An action or claim is frivolous if "it lacks an arguable basis either in law or in fact." Neitzke v. Williams, 490 U.S. 319, 325 (1989). Frivolousness is an objective standard that refers to a claim that "no reasonable person could suppose to have any merit." Lee v. Clinton, 209 F.3d 1025, 1026-27 (7th Cir. 2000). An action fails to state a claim upon which relief can be granted if it does not plead "enough facts to state a claim to relief that is plausible on its face." Bell Atlantic Corp. v. Twombly, 550 U.S. 544, 570 (2007). The claim of entitlement to relief must cross "the line between possibility and plausibility. Id. at 557. At this juncture, the factual allegations of the pro se complaint are to be liberally construed. See Rodriguez v. Plymouth Ambulance Serv., 577 F.3d 816, 821 (7th Cir. 2009).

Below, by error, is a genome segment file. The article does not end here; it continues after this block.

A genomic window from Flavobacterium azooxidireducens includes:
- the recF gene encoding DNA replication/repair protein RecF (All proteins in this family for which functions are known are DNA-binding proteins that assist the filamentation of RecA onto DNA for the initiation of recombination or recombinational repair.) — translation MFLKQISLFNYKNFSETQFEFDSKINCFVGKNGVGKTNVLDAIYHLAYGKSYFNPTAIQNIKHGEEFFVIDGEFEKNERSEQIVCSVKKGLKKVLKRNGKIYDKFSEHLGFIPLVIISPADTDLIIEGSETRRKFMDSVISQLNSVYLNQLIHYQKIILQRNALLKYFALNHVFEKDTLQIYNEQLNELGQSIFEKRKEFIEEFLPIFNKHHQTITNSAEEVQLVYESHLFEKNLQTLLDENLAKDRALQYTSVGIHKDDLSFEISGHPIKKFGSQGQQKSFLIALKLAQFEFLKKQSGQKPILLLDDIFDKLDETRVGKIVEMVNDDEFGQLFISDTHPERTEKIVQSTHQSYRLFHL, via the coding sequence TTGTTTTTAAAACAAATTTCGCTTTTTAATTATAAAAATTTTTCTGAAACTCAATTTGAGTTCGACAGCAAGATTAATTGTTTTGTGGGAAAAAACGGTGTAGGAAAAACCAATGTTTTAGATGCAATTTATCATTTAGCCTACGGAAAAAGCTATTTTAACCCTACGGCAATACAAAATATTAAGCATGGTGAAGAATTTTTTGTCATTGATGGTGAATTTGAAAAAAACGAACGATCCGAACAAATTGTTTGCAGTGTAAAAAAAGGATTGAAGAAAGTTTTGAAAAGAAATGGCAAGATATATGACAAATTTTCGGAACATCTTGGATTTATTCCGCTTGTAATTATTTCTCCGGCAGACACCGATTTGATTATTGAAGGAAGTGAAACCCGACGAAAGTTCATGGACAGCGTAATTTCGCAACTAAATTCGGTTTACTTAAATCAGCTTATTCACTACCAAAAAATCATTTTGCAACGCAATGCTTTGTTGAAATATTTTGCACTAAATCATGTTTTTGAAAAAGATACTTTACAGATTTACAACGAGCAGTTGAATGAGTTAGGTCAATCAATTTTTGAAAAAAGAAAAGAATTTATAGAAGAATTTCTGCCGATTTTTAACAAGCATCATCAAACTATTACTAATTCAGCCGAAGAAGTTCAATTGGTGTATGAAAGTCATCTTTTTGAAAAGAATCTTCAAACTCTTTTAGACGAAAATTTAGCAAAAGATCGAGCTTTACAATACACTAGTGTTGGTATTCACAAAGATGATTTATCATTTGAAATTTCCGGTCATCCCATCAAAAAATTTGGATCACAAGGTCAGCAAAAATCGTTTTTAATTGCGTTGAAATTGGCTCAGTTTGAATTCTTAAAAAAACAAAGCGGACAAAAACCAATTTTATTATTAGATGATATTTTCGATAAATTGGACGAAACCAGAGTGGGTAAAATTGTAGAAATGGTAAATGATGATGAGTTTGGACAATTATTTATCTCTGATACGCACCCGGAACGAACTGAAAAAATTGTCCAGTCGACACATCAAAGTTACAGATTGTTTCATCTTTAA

The Complaint

According to the complaint, the meals served at Pinckneyville are comprised of small portions of food that do not provide adequate nutrition. The prison has also switched from serving three meals per day to serving only two meals-which officials have falsely touted to the press as being favored by the inmates. The named plaintiffs and other inmates at Pinckneyville have suffered weight loss, headaches, dizziness, difficulty functioning and sleep loss. Plaintiffs contend that the Illinois Department of Corrections ("IDOC") is trying to save millions of dollars at the expense of their health.

Suit is brought against IDOC Director S.A. Godinez, the unnamed IDOC Food Service Administrator, Pinckneyville Warden Thomas Spiller, Pinckneyville Dietary Manager Terri Bryant, and IDOC Administrative Review Board member Sherry Benton. Defendants are sued in their individual capacities. The complaint asserts that each defendant had "direct knowledge" of the situation.